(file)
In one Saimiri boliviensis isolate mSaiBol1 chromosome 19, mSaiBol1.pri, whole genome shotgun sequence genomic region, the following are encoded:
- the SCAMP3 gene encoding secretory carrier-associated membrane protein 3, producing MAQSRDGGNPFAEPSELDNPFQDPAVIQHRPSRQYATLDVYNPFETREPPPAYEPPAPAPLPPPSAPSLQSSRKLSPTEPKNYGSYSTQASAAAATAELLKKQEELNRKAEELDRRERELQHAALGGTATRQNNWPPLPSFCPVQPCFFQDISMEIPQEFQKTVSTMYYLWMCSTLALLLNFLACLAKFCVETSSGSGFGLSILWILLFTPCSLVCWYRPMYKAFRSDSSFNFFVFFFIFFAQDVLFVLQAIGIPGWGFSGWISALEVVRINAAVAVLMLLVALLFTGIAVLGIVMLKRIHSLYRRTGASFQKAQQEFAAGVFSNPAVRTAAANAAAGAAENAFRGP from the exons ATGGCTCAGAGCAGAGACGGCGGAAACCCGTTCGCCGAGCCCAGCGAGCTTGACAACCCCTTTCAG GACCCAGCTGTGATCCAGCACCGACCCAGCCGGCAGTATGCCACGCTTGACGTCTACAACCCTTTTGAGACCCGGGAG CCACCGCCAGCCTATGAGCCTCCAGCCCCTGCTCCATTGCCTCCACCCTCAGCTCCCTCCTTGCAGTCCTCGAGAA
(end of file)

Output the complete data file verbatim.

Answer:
In one Saimiri boliviensis isolate mSaiBol1 chromosome 19, mSaiBol1.pri, whole genome shotgun sequence genomic region, the following are encoded:
- the SCAMP3 gene encoding secretory carrier-associated membrane protein 3, producing MAQSRDGGNPFAEPSELDNPFQDPAVIQHRPSRQYATLDVYNPFETREPPPAYEPPAPAPLPPPSAPSLQSSRKLSPTEPKNYGSYSTQASAAAATAELLKKQEELNRKAEELDRRERELQHAALGGTATRQNNWPPLPSFCPVQPCFFQDISMEIPQEFQKTVSTMYYLWMCSTLALLLNFLACLAKFCVETSSGSGFGLSILWILLFTPCSLVCWYRPMYKAFRSDSSFNFFVFFFIFFAQDVLFVLQAIGIPGWGFSGWISALEVVRINAAVAVLMLLVALLFTGIAVLGIVMLKRIHSLYRRTGASFQKAQQEFAAGVFSNPAVRTAAANAAAGAAENAFRGP from the exons ATGGCTCAGAGCAGAGACGGCGGAAACCCGTTCGCCGAGCCCAGCGAGCTTGACAACCCCTTTCAG GACCCAGCTGTGATCCAGCACCGACCCAGCCGGCAGTATGCCACGCTTGACGTCTACAACCCTTTTGAGACCCGGGAG CCACCGCCAGCCTATGAGCCTCCAGCCCCTGCTCCATTGCCTCCACCCTCAGCTCCCTCCTTGCAGTCCTCGAGAA